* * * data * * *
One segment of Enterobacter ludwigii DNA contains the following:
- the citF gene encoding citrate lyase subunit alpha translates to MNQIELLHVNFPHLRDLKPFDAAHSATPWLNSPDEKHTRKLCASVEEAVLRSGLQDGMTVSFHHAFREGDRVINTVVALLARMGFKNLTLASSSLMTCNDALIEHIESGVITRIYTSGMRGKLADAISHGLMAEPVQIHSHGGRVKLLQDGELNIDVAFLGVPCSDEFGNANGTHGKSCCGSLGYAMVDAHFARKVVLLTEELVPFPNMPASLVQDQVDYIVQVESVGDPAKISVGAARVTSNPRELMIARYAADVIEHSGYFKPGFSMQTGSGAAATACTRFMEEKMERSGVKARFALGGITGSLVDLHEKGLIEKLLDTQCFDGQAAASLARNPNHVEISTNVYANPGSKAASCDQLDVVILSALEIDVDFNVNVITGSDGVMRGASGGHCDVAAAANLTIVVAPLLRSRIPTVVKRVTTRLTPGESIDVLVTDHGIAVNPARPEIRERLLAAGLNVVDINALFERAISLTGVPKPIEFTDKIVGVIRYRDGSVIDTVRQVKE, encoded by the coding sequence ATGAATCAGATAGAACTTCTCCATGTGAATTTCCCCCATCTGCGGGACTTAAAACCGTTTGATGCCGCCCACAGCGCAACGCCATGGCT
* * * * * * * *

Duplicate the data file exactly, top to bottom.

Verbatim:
One segment of Enterobacter ludwigii DNA contains the following:
- the citF gene encoding citrate lyase subunit alpha translates to MNQIELLHVNFPHLRDLKPFDAAHSATPWLNSPDEKHTRKLCASVEEAVLRSGLQDGMTVSFHHAFREGDRVINTVVALLARMGFKNLTLASSSLMTCNDALIEHIESGVITRIYTSGMRGKLADAISHGLMAEPVQIHSHGGRVKLLQDGELNIDVAFLGVPCSDEFGNANGTHGKSCCGSLGYAMVDAHFARKVVLLTEELVPFPNMPASLVQDQVDYIVQVESVGDPAKISVGAARVTSNPRELMIARYAADVIEHSGYFKPGFSMQTGSGAAATACTRFMEEKMERSGVKARFALGGITGSLVDLHEKGLIEKLLDTQCFDGQAAASLARNPNHVEISTNVYANPGSKAASCDQLDVVILSALEIDVDFNVNVITGSDGVMRGASGGHCDVAAAANLTIVVAPLLRSRIPTVVKRVTTRLTPGESIDVLVTDHGIAVNPARPEIRERLLAAGLNVVDINALFERAISLTGVPKPIEFTDKIVGVIRYRDGSVIDTVRQVKE, encoded by the coding sequence ATGAATCAGATAGAACTTCTCCATGTGAATTTCCCCCATCTGCGGGACTTAAAACCGTTTGATGCCGCCCACAGCGCAACGCCATGGCT